“It’s more than a metric. One could use the word ‘religion.’” says Michelle Peluso, an executive at IBM.
The NPS survey measures the loyalty of customers. It contains one question that takes seconds to answer:
How likely is it that you would recommend [Organization X/Product Y/Service Z] to a friend or colleague?
Respondents answer by clicking on a number between zero and ten. Zero means they’re not at all likely to recommend it. Ten they’re extremely likely.
Respondents are then categorized by their score:
- Promoters are those who provide a score of nine or ten. They’re considered loyal customers who are likely to publicly recommend your company.
- Passives provide a score of seven or eight. They’re satisfied but unlikely to promote or recommend your company.
- Detractors give a score of six or less. They’re unlikely to buy from you again, and may actually tell others not to use your products.
Many companies send NPS surveys to customers every quarter to evaluate customer engagement and happiness.
But you can take this even further. You can also send NPS surveys specifically to new customers by adding an email to your automated new customer onboarding or welcome series.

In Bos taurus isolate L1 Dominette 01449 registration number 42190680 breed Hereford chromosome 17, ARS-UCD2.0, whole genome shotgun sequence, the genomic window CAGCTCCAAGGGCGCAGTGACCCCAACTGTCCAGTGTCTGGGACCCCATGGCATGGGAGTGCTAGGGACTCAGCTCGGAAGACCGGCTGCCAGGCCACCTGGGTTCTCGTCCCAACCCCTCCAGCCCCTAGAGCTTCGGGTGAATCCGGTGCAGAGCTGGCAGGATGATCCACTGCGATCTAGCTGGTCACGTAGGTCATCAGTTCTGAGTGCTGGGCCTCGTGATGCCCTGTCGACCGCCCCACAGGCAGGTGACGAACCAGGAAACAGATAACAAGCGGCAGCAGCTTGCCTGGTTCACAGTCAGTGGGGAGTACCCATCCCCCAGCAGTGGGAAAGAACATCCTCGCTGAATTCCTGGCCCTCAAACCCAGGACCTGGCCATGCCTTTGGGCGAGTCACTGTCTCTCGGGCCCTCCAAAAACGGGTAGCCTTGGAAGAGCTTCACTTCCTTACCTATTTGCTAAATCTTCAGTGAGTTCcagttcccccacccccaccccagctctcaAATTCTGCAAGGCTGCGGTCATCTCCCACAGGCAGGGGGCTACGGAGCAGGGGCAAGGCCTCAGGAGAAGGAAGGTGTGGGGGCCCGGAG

Related: How to Create the Best Onboarding Email Sequence
To increase your response rates, make it ridiculously easy for customers to complete the survey. Allow them to complete the entire process in two clicks with an interactive AMP for Email survey.
Click. They open the email. Click. They choose their response.
By adding an NPS email to your automated onboarding or welcome series, you snag two benefits:
- You get regular feedback from your newest customers.
- You can build email segments of detractors, passives, and promoters.
So what do you do with those segments? You collect even more granular and useful feedback and positive, public reviews. Take this next email for example.